Effective Leaders are Natural Risk Reducers

Risk avoidance is a natural, daily function of the CEO, business owner and entrepreneur. After all, as Investopedia defines it, you’re the “highest ranking executive…whose main responsibilities include developing and implementing high-level strategies, making major corporate decisions, [and] managing the overall operations and resources of a company…” By definition, you are responsible for the organization’s overall health, and that means keeping it out of harm’s way.

And, there are plenty of harms. According to Harvard Business Review, the types of risk a CEO must help his or her company avoid are plenty and fall into one of three categories:

  • Preventable risk: With internal origination, these risks come from employees or managers and should be addressed and/or done away with.
  • Strategy risk: Risk is inherent in every organizational strategy; it’s the natural risk that comes from the attempt to develop and carry out a strategic plan (i.e., operational risk).
  • External risk: Of course, we all know of the risks that lie outside any realm of our control—those risks that come as the result in economic shifts or thanks to changes in politics.

Yet, even an executive who is fully aware of the responsibilities that sit upon his or her shoulders, and who takes careful strides to help ensure every decision he or she makes mitigates risk to the fullest, can still run an organization wrought with risk-related issues. The key to getting it right? Culture.

What’s Culture Got to do with it?

We all know culture is important. It creates a standard in hiring, sets expectations for what is to be expected by employees and management, and enforces the ideal image of your brand. For the average company, this means providing a clear definition of values, visions, systems and programs, beliefs and habits, norms, and languages. Examples include the communication of a relaxed or formal work environment; another is one in which the focus is on sustainability and efforts that lead back to prolonging the life of the business and environment.

How some leaders fail, however, is by not realizing that risk aversion should and must be an organizational value—an integral part of the corporate culture. The importance of risk aversion should filter down throughout the organization with crystal clear clarity. Bright executives accomplish this by following these simple rules:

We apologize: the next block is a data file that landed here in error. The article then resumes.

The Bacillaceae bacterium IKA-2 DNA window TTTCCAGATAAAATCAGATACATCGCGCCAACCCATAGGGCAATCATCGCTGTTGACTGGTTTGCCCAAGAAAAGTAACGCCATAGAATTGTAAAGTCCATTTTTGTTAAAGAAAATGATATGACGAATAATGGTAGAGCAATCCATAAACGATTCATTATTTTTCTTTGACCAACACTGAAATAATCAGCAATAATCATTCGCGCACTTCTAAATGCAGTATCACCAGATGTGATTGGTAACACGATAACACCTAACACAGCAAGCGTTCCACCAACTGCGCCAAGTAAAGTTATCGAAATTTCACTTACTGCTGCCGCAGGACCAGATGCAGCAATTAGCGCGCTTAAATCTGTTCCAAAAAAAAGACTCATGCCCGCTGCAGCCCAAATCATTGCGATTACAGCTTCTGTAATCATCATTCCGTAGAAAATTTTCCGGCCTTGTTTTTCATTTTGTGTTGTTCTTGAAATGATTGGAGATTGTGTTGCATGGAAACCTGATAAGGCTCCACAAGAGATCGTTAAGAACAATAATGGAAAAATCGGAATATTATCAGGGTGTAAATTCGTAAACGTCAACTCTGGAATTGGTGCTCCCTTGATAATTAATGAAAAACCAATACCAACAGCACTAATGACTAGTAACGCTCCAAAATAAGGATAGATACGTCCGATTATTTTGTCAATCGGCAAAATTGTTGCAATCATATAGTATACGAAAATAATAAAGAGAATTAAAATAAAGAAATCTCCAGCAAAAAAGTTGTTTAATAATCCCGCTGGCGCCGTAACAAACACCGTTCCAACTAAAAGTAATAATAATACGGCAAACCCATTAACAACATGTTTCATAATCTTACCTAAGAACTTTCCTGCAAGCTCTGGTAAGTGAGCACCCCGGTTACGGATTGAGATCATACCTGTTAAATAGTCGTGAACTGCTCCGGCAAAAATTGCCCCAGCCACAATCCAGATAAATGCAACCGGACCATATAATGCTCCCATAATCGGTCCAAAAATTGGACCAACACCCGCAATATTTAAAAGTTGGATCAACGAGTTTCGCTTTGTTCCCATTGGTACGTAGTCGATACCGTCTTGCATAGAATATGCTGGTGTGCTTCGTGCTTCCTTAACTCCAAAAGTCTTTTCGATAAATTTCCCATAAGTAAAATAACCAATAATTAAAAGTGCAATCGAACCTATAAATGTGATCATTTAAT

• Top-notch Recruiting Policies. A lot of internal risk can be avoided with thorough vetting practices, to include applicant screenings, multiple interviews (including 360°), and thorough job-related testing to ensure they know exactly what they should in order to do the job correctly.
  • Checks and Balances. It’s imperative for the organization to be structured in such a way that checks and balances occur on a regular and consistent basis.
  • Strategic Planning. When making strategic plans for the business, do so strategically. Ensure there is a realistic understanding of all internal and external conditions, the presence or accessibility to necessary resources, and that monitoring and ongoing evaluation occur in order to determine progress and/or any need for change.
  • Consistent communication. Risk aversion will become a part of the culture when its importance is made known through consistent and regular communication, and it’s incorporated into the routine of doing business daily. Make sure the example you’re setting aligns.

Of course, it’s not possible to avoid all risk. There’s a likelihood that even with the best-laid and executed plans, the business will still face a dilemma at one point or another. Yet, with awareness and a heightened focus, the risk of risk diminishes. As the old cliché goes: “Risk varies inversely with knowledge.”